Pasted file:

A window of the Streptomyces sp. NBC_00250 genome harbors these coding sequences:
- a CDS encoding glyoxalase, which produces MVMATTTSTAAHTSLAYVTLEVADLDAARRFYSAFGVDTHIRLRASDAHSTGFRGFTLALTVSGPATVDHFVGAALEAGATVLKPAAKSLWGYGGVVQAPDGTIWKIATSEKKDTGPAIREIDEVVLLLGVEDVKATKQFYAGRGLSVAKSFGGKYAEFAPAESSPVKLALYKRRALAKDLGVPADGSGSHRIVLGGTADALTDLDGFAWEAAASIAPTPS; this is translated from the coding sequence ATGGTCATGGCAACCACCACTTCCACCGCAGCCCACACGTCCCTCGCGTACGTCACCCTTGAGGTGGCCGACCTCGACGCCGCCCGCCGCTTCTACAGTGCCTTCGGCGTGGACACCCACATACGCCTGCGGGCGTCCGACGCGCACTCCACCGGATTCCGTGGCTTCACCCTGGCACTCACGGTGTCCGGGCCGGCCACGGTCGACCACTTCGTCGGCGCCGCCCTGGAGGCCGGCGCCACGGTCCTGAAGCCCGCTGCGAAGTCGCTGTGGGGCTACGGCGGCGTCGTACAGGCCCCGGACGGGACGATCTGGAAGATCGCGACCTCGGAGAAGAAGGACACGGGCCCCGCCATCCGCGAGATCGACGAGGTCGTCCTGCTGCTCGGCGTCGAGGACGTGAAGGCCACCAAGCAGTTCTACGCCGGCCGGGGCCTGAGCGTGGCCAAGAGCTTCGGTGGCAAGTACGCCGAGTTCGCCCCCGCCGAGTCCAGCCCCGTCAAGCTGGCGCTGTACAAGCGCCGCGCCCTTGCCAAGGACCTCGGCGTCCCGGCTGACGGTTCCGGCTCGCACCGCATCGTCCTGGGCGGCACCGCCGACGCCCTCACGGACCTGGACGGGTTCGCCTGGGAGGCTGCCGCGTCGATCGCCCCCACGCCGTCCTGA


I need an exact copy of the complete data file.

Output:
A window of the Streptomyces sp. NBC_00250 genome harbors these coding sequences:
- a CDS encoding glyoxalase, which produces MVMATTTSTAAHTSLAYVTLEVADLDAARRFYSAFGVDTHIRLRASDAHSTGFRGFTLALTVSGPATVDHFVGAALEAGATVLKPAAKSLWGYGGVVQAPDGTIWKIATSEKKDTGPAIREIDEVVLLLGVEDVKATKQFYAGRGLSVAKSFGGKYAEFAPAESSPVKLALYKRRALAKDLGVPADGSGSHRIVLGGTADALTDLDGFAWEAAASIAPTPS; this is translated from the coding sequence ATGGTCATGGCAACCACCACTTCCACCGCAGCCCACACGTCCCTCGCGTACGTCACCCTTGAGGTGGCCGACCTCGACGCCGCCCGCCGCTTCTACAGTGCCTTCGGCGTGGACACCCACATACGCCTGCGGGCGTCCGACGCGCACTCCACCGGATTCCGTGGCTTCACCCTGGCACTCACGGTGTCCGGGCCGGCCACGGTCGACCACTTCGTCGGCGCCGCCCTGGAGGCCGGCGCCACGGTCCTGAAGCCCGCTGCGAAGTCGCTGTGGGGCTACGGCGGCGTCGTACAGGCCCCGGACGGGACGATCTGGAAGATCGCGACCTCGGAGAAGAAGGACACGGGCCCCGCCATCCGCGAGATCGACGAGGTCGTCCTGCTGCTCGGCGTCGAGGACGTGAAGGCCACCAAGCAGTTCTACGCCGGCCGGGGCCTGAGCGTGGCCAAGAGCTTCGGTGGCAAGTACGCCGAGTTCGCCCCCGCCGAGTCCAGCCCCGTCAAGCTGGCGCTGTACAAGCGCCGCGCCCTTGCCAAGGACCTCGGCGTCCCGGCTGACGGTTCCGGCTCGCACCGCATCGTCCTGGGCGGCACCGCCGACGCCCTCACGGACCTGGACGGGTTCGCCTGGGAGGCTGCCGCGTCGATCGCCCCCACGCCGTCCTGA